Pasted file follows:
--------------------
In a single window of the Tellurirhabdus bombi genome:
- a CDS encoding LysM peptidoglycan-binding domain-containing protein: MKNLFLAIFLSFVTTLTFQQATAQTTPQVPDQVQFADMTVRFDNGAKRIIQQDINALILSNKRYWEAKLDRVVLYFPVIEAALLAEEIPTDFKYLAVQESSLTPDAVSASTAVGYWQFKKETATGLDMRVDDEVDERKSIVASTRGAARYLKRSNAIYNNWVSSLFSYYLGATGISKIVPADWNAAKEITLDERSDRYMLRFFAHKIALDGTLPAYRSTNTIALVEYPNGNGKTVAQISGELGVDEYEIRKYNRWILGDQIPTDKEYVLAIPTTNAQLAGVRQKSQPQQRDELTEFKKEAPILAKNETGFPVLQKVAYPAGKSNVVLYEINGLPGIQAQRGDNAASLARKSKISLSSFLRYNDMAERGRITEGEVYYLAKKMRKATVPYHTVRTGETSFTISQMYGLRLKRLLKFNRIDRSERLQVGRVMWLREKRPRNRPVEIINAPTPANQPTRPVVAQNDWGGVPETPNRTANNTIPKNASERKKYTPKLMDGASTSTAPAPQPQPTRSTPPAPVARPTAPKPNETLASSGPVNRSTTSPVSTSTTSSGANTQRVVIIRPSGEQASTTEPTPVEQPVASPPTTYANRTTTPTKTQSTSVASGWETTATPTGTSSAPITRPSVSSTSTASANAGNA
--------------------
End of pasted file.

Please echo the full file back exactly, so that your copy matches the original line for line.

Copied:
In a single window of the Tellurirhabdus bombi genome:
- a CDS encoding LysM peptidoglycan-binding domain-containing protein: MKNLFLAIFLSFVTTLTFQQATAQTTPQVPDQVQFADMTVRFDNGAKRIIQQDINALILSNKRYWEAKLDRVVLYFPVIEAALLAEEIPTDFKYLAVQESSLTPDAVSASTAVGYWQFKKETATGLDMRVDDEVDERKSIVASTRGAARYLKRSNAIYNNWVSSLFSYYLGATGISKIVPADWNAAKEITLDERSDRYMLRFFAHKIALDGTLPAYRSTNTIALVEYPNGNGKTVAQISGELGVDEYEIRKYNRWILGDQIPTDKEYVLAIPTTNAQLAGVRQKSQPQQRDELTEFKKEAPILAKNETGFPVLQKVAYPAGKSNVVLYEINGLPGIQAQRGDNAASLARKSKISLSSFLRYNDMAERGRITEGEVYYLAKKMRKATVPYHTVRTGETSFTISQMYGLRLKRLLKFNRIDRSERLQVGRVMWLREKRPRNRPVEIINAPTPANQPTRPVVAQNDWGGVPETPNRTANNTIPKNASERKKYTPKLMDGASTSTAPAPQPQPTRSTPPAPVARPTAPKPNETLASSGPVNRSTTSPVSTSTTSSGANTQRVVIIRPSGEQASTTEPTPVEQPVASPPTTYANRTTTPTKTQSTSVASGWETTATPTGTSSAPITRPSVSSTSTASANAGNA